I was horrified by that tale, and glad to see that the culprit institution could not possibly be mine (we’re a good 200 miles from the nearest Whole Foods). But, it crossed my mind that my own “RLAC” might potentially behave in this way, depending on the department and the personalities involved. It seems to me that class plays an important role here, as some of the more astute commenters over at IHE noted. The author chooses to emphasize the lunch at Whole Foods and the nearby high-end shopping, and I thought I detected a note of class superiority in the way that Dr. Chair dismissed the work of the black feminist scholar. [note: as far as I know, “womanist” was coined by Alice Walker and has not gone into wide use, but this isn’t my field.]
It also reminded me of a failed tenure case in philosophy at a Midwest institution a few years ago, where the female junior professor was attacked for being a feminist philosopher when that was exactly what she had been hired to do! Sometimes departments hire someone to fill a niche that they are being pressured to fill, but they are half-hearted about it because they don’t really value the niche. Then when the hire does indeed shake up traditional ways, established faculty lash back. I hope with TR that college officers at that RLAC are having a collective heart attack over this.
“It also reminded me of a failed tenure case in philosophy at a Midwest institution a few years ago, where the female junior professor was attacked for being a feminist philosopher when that was exactly what she had been hired to do! Sometimes departments hire someone to fill a niche that they are being pressured to fill, but they are half-hearted about it because they don’t really value the niche. Then when the hire does indeed shake up traditional ways, established faculty lash back.”
That’s exactly what happened to me, once upon a time. When I resigned, I asked them in a faculty meeting: “You knew exactly what I did. Why did you hire me in the first place?” It was a mystery to me!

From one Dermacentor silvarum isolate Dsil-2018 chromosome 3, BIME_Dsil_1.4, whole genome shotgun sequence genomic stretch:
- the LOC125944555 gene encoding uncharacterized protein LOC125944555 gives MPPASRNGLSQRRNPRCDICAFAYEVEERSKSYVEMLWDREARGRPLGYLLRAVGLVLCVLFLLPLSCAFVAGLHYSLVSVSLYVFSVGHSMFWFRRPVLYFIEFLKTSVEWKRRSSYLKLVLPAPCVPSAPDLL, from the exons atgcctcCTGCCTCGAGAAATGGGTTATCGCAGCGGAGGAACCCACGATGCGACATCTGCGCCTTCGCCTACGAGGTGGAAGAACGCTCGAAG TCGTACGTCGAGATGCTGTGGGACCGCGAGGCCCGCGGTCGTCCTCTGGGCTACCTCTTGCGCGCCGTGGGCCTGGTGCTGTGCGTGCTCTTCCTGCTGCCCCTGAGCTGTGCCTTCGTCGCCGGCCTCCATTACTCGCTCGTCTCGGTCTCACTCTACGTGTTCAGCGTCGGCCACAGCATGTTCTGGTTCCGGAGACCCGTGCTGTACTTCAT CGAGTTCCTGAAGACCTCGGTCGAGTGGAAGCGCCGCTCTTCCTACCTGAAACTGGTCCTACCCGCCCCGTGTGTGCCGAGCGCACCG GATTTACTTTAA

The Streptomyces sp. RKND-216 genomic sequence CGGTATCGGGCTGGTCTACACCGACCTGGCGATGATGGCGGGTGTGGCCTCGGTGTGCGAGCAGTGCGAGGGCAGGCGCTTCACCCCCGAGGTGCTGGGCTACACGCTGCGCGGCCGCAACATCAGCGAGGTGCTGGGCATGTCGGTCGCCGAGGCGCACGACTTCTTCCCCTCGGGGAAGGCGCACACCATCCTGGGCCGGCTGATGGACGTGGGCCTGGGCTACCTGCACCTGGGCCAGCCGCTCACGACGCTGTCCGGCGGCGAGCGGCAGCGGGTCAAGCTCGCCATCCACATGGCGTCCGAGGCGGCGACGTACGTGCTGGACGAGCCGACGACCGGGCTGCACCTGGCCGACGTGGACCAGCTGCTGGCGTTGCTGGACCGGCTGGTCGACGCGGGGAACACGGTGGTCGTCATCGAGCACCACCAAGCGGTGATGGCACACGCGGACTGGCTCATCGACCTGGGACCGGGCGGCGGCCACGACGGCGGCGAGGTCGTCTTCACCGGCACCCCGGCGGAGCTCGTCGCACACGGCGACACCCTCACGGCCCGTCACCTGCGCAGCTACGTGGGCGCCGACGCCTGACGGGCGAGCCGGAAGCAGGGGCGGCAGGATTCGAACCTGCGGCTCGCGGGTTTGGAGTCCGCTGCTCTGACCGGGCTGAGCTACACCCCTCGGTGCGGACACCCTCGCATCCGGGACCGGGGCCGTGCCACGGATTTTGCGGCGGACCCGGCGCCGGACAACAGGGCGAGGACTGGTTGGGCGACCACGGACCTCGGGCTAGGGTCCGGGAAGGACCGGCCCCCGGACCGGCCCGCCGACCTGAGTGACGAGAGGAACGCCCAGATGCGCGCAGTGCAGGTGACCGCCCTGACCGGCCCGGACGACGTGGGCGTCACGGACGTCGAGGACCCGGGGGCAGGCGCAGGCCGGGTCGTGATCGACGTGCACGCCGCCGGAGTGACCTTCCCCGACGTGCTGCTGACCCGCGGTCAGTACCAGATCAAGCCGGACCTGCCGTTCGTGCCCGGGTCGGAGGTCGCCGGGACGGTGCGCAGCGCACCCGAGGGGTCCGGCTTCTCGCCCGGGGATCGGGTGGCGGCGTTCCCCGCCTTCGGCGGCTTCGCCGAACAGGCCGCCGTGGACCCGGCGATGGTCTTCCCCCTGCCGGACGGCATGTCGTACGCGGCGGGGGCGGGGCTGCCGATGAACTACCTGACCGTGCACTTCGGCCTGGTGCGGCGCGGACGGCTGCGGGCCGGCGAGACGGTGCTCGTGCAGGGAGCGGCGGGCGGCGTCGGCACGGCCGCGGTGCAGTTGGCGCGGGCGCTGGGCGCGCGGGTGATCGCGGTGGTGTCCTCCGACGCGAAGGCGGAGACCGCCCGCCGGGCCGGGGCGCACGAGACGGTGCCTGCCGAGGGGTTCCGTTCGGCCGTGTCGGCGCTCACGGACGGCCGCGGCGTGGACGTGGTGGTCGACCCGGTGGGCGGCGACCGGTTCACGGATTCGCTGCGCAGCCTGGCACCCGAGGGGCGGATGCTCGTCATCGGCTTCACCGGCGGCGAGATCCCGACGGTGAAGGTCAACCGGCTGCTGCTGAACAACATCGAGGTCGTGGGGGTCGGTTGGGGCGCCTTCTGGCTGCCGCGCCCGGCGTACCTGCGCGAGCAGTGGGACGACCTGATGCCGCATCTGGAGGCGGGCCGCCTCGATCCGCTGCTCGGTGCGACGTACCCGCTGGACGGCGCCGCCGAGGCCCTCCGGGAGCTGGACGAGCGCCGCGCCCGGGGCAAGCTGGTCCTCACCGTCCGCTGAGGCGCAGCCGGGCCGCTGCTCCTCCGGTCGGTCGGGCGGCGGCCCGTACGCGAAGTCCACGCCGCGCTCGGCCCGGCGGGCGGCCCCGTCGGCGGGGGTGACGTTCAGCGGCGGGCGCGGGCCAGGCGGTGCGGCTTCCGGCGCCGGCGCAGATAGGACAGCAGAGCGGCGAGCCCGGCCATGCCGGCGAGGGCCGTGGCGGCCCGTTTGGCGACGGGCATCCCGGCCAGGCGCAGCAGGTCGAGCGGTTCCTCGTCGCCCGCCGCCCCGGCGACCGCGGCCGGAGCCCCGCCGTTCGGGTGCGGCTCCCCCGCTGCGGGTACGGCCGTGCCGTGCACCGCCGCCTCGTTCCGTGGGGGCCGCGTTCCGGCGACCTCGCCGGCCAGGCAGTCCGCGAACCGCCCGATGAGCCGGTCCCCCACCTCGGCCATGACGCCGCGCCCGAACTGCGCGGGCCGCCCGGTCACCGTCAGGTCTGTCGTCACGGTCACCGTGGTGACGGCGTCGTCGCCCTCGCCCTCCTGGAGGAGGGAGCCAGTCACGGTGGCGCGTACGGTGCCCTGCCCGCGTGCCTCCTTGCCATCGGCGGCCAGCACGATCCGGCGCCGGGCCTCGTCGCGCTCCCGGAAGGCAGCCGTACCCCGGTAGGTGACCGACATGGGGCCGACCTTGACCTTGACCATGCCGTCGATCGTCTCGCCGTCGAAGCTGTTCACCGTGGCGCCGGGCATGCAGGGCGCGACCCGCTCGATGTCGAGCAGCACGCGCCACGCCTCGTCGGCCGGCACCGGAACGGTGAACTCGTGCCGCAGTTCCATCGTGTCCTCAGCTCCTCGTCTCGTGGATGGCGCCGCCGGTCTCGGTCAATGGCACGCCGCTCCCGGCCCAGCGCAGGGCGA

In my chaotic environment, tenure means money+publication. Grants have to exceed the sum of $200,000 for last 3-4 years. Publication implies high ranking journals and other “distinguished” refereed venues. Quality of publication is typically ignored.
As a result, tenure decisions are close to calculable. A political element still exists since quality isn’t considered. For example, I’ll always vote against if the publications are useless (quite common for publications), while others may vote for.
I am open about my vote. Others? The dean is weak and pushable which means, he may grant tenure to faculty who shouldn’t be.
Your mileage may vary.
The idea of invoking “most left-leaning” as a magic bullet against the existence of warped ideas or bad practices is a pretty lame move. (New)Left-sexism from the ’60s and ’70s has been a whole categorical topic unto itself in previous discussions here, and anyone who lived through that era knows about it. And, “…[sigh], not everything is about [anything]…” is a pretty rhetorically weak answer to a seemingly honest question. It implies more than it says, which is not really anything, and invites or all but prescribes unthinking concurrence, especially from a candidate.
Like Northern Barbarian, I wondered whether the woman denied tenure had, in fact, been hired to teach race and gender. Because if her research was on race and gender, it would be exactly that double bind: we know we need to teach it,but we wish you would talk about something else so we don’t have to think about it.
A tenure denial is, almost everywhere, a failure of the department as much as the person involved – our position is that we are very careful in hiring, because we wasn’t to hire people who can succeed, and then help them do so. You can’t make someone succeed, but you can try to create the right conditions.
On the feeling bad end, the people who denied me tenure could never look at me; 25 years later, when one of my current colleagues met one of the people most responsible for the denial, I just remembered myself to him. It was a little mischievous, because I’m now at a much “better” place. But he told my colleague that I probably didn’t have good feeling for him. And I thought: it’s been 25 years! He was weak, not evil; but really, I don’t have feelings much either way. But he clearly still felt guilty.